Drugs and Security in a Post-September 11 World: Coordinating the Counternarcotics Mission at the Department of Homeland Security, Joint Hearing Before the Subcommittee on Criminal Justice, Drug Policy and Human Resources of the Committee on Government Reform, and the Subcommittee on Infrastructure and Border Security of the Committee on Homeland Security, House of Representatives, One Hundred Eighth Congress, Second Session, July 22, 2004 [open pdf - 5MB]
From the statement of Chairman of the Subcommittee on Criminal Justice, Drug Policy and Human Resources Mark Souder: "Today's hearing addresses a vitally important topic for Congress and the Nation, the counternarcotics mission at the Department of Homeland Security. Specifically, we are here to discuss how well the Department is fulfilling its counternarcotics mission, what level of material and personnel support it is providing to anti-drug operations, and what steps it is taking to improve coordination and cooperation between its own counternarcotics agencies. […] The Department of Homeland Security is an absolutely crucial player in our efforts to reduce this terrible scourge. When Congress created the Department in 2002, it combined some of the most important anti-drug trafficking agencies in the Federal Government, including the U.S. Coast Guard, the Border Patrol, and the former Customs Service. Although there are certainly other Federal agencies with a vital role in our fight against drug trafficking, DHS is largely responsible for manning the 'front lines' in this mission. The Customs inspectors and Border Patrol agents at U.S. Customs and Border Protection [CBP]; the special agent investigators and the Air and Marine personnel at U.S. Immigration and Customs Enforcement [ICE], and the Coast Guard personnel patrolling the waters, represent our Nation's first line of defense against the drug traffickers. To ensure that these agencies would not neglect their counternarcotics role in the new Department, Congress specifically provided that the primary mission of DHS included the responsibility to 'monitor connections between illegal drug trafficking and terrorism, coordinate efforts to sever such connections, and otherwise contribute to efforts to interdict illegal drug trafficking.'"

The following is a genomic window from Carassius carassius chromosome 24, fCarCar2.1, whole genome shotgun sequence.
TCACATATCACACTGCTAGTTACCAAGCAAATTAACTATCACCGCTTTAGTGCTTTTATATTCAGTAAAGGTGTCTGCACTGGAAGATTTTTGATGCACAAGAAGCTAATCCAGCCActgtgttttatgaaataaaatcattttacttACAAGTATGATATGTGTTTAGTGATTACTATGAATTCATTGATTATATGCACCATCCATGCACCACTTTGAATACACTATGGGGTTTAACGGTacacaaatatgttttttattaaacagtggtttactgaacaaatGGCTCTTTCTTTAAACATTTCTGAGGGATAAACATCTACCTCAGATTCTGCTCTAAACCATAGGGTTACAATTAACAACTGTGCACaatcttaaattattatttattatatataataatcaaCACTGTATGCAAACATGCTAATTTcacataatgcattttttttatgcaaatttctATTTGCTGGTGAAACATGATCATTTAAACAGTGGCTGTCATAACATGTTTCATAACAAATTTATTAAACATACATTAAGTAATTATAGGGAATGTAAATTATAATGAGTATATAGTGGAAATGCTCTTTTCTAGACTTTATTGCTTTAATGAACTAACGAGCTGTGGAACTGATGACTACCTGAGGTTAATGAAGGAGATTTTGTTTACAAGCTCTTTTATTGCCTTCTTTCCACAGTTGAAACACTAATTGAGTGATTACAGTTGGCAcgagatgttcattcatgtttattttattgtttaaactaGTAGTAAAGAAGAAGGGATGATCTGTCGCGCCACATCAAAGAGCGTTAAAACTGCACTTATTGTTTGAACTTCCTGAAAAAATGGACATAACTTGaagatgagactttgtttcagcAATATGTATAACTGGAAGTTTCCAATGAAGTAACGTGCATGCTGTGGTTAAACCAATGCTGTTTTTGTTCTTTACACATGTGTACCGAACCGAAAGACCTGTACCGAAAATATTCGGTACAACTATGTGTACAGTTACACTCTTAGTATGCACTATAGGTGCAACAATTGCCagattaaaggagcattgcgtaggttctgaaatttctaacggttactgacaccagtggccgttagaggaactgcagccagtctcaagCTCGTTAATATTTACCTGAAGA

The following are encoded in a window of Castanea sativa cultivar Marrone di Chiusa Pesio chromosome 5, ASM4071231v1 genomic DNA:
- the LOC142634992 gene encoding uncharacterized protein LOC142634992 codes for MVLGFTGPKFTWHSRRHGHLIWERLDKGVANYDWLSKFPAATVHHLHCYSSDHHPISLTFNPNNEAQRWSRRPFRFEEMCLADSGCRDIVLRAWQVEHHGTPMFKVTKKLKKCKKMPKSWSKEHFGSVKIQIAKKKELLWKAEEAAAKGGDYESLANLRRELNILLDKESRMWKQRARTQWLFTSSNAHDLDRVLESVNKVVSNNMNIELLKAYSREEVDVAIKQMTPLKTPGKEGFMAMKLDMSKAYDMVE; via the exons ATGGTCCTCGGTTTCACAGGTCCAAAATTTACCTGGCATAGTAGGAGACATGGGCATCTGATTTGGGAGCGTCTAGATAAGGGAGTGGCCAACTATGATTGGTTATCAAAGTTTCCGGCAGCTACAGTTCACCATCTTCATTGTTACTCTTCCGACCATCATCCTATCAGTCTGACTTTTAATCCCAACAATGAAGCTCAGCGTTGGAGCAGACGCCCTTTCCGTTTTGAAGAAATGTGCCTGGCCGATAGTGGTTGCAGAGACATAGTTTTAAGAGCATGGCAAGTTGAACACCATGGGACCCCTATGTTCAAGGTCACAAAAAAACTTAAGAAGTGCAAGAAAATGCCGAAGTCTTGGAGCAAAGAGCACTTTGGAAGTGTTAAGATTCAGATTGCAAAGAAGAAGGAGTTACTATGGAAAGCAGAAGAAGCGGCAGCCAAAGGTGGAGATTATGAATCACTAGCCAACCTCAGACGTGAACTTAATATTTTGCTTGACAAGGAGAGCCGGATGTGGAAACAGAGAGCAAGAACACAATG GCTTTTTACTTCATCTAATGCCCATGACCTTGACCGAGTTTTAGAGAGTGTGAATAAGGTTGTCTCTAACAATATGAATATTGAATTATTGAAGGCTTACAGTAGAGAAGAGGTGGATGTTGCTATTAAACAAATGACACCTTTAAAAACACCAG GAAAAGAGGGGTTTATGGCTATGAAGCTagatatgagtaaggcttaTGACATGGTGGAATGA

Serial No. 108-285
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